A July report by the Israeli human rights group B’Tselem finds that of more than 800 Palestinian youths under the age of 18 charged with throwing stones in the West Bank over a six-year period, only one was acquitted. From the beginning of 2005 to the end of 2010, at least 835 Palestinian minors were arrested and tried in military courts in the West Bank on charges of stone throwing. Thirty-four of them were aged 12-13, 255 were 14-15, 546 were 16-17. Only one of the 835 was acquitted; all the rest were found guilty.
The report, entitled “No Minor Matter: Violation of the Rights of Palestinian Minors Arrested by Israel on Suspicion of Stone-Throwing,” finds:
Palestinian minors charged with criminal offenses are tried under the military legislation applying in the West Bank, which grants them very few of the special rights relating to persons their age. These protections, such as separation from adults during detention and imprisonment, are not always maintained. The same is true regarding protections prescribed in the military legislation for all suspects that are especially important in the case of minors, such as the right to consult with an attorney. The military legislation dealing with minors does not conform to international and Israeli law, which acknowledge that the minor’s age affects his criminal responsibility and the manner in which he experiences arrest, interrogation, and imprisonment, and which assume that these experiences might harm the minor’s development. Consequently, under international law and Israeli law, suspected offenders who are minors are given special protections, their parents must be allowed to be present during their child’s interrogation, and their arrest and imprisonment are viewed as a last resort.
In November 2009, the Military Youth Court was established in the West Bank. The court was empowered to hear offenses committed by minors under age 16. The military judges, on their own initiative, expanded the jurisdiction of the court to cover all minors, i.e., up to age 18. A few judges expressed, in their judgments, their belief that the military justice system should try minors in accordance with the standard practice in juvenile courts around the world. The president of the Military Court of Appeals added that the military courts must operate in the spirit of the Israeli Youth Law, even though the Youth Law itself is not incorporated in the military legislation. Despite these declarations, institution of the Military Youth Court has brought limited change, and serious infringement of the rights of minors appearing before it continues.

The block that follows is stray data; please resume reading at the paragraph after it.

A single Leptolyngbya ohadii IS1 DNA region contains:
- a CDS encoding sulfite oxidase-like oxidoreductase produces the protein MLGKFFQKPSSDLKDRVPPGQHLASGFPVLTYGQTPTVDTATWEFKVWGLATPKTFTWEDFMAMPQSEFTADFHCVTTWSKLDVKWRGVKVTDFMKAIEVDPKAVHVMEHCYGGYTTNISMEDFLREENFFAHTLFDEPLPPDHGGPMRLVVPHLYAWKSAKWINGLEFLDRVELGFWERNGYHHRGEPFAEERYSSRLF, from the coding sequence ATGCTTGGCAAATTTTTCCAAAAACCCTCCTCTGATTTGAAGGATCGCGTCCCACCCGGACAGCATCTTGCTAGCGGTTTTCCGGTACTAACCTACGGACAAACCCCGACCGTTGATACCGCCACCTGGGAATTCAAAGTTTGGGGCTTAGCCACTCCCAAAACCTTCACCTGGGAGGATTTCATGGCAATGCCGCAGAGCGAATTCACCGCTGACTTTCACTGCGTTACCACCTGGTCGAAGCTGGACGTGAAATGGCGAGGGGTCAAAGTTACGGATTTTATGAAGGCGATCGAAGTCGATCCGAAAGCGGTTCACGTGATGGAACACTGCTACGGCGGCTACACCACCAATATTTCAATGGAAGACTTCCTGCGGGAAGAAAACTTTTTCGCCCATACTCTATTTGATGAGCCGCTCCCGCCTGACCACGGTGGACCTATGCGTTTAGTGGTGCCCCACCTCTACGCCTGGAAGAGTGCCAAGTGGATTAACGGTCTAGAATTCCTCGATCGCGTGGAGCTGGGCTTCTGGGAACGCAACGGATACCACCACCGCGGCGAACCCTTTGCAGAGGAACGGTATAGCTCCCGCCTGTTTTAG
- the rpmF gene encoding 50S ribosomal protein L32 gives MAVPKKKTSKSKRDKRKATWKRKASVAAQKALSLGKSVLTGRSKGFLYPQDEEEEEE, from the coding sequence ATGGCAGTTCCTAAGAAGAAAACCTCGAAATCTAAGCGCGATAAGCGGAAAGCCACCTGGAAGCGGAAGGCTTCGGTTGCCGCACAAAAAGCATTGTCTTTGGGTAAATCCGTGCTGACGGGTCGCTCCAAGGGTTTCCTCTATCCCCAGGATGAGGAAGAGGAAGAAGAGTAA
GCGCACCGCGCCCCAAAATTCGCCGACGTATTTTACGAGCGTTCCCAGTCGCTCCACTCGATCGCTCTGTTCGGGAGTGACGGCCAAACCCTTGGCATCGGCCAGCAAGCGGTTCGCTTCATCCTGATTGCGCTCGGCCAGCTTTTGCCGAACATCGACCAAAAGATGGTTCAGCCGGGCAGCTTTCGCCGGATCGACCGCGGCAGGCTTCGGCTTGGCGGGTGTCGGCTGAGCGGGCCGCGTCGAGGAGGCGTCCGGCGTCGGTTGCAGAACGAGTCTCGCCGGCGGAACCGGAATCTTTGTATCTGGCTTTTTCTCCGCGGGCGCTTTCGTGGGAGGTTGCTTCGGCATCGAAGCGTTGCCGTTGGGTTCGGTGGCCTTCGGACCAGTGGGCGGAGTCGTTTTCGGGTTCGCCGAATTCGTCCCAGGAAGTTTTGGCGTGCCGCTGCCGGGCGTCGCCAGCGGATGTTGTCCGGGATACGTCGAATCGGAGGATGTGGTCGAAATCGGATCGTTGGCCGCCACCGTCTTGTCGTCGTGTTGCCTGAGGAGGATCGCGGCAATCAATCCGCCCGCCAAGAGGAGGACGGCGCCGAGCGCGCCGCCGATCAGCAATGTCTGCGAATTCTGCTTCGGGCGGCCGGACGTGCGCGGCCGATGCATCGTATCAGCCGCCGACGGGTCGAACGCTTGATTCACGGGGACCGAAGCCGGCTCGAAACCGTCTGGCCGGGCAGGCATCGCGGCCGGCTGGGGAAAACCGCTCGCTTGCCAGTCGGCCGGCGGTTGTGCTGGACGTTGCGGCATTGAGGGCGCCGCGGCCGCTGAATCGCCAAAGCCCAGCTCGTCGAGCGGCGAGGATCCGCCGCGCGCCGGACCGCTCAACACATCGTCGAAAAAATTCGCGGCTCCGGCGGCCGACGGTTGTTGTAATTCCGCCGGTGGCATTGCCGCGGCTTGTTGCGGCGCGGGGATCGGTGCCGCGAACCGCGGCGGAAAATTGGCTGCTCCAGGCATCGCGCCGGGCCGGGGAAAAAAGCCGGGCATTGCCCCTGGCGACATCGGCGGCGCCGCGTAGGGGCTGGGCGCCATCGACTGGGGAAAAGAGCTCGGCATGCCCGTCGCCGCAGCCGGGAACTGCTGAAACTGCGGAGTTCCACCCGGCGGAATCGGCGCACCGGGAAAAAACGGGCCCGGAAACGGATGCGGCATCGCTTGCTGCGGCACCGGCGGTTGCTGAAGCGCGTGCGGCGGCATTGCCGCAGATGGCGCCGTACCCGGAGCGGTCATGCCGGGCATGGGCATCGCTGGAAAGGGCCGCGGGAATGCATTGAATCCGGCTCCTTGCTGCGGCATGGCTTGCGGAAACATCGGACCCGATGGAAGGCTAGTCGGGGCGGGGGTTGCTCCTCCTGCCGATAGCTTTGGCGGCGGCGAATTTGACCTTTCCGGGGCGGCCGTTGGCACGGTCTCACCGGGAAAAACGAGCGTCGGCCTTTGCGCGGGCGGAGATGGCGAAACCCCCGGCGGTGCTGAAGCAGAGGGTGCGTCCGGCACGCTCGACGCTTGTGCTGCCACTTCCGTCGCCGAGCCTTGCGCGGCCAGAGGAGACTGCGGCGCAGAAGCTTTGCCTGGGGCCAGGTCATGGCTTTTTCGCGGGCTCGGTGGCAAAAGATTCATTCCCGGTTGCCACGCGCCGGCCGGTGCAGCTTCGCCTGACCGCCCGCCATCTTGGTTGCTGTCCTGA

And the convicted youths are overwhelmingly sentenced to prison—despite the fact that imprisonment of minors is illegal in Israel:
Imprisonment, rather than an alternative punishment, is the principal penalty chosen by the military courts. In the period 2005-2010, 93 percent of the minors convicted of stone throwing were given a prison sentence, its length ranging from a few days to 20 months. Nineteen minors under age 14, who accounted for 60 percent of this age group who were convicted of stone throwing during this period, were given a prison sentence. Under the law in Israel, incarceration of minors under age 14 is prohibited.
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